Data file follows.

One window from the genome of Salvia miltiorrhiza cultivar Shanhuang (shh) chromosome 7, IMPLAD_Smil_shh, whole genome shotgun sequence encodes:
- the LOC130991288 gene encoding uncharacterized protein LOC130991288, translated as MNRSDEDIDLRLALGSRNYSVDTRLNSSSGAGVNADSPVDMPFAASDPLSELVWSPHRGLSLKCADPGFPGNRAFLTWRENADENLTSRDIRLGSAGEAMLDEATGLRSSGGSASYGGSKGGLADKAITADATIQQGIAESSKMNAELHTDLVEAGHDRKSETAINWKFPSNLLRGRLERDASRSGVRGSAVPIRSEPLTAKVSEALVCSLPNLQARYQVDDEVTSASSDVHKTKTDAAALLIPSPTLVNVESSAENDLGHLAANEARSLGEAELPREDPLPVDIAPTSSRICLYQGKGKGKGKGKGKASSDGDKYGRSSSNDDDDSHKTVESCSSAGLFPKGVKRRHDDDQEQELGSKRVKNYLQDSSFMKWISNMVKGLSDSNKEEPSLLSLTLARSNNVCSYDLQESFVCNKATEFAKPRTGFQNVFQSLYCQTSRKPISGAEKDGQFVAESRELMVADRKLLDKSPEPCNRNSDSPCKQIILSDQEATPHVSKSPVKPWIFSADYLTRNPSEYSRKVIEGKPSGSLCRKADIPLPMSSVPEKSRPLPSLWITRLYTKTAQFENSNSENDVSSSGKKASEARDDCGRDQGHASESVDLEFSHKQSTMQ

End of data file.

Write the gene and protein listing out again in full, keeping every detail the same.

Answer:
One window from the genome of Salvia miltiorrhiza cultivar Shanhuang (shh) chromosome 7, IMPLAD_Smil_shh, whole genome shotgun sequence encodes:
- the LOC130991288 gene encoding uncharacterized protein LOC130991288, translated as MNRSDEDIDLRLALGSRNYSVDTRLNSSSGAGVNADSPVDMPFAASDPLSELVWSPHRGLSLKCADPGFPGNRAFLTWRENADENLTSRDIRLGSAGEAMLDEATGLRSSGGSASYGGSKGGLADKAITADATIQQGIAESSKMNAELHTDLVEAGHDRKSETAINWKFPSNLLRGRLERDASRSGVRGSAVPIRSEPLTAKVSEALVCSLPNLQARYQVDDEVTSASSDVHKTKTDAAALLIPSPTLVNVESSAENDLGHLAANEARSLGEAELPREDPLPVDIAPTSSRICLYQGKGKGKGKGKGKASSDGDKYGRSSSNDDDDSHKTVESCSSAGLFPKGVKRRHDDDQEQELGSKRVKNYLQDSSFMKWISNMVKGLSDSNKEEPSLLSLTLARSNNVCSYDLQESFVCNKATEFAKPRTGFQNVFQSLYCQTSRKPISGAEKDGQFVAESRELMVADRKLLDKSPEPCNRNSDSPCKQIILSDQEATPHVSKSPVKPWIFSADYLTRNPSEYSRKVIEGKPSGSLCRKADIPLPMSSVPEKSRPLPSLWITRLYTKTAQFENSNSENDVSSSGKKASEARDDCGRDQGHASESVDLEFSHKQSTMQ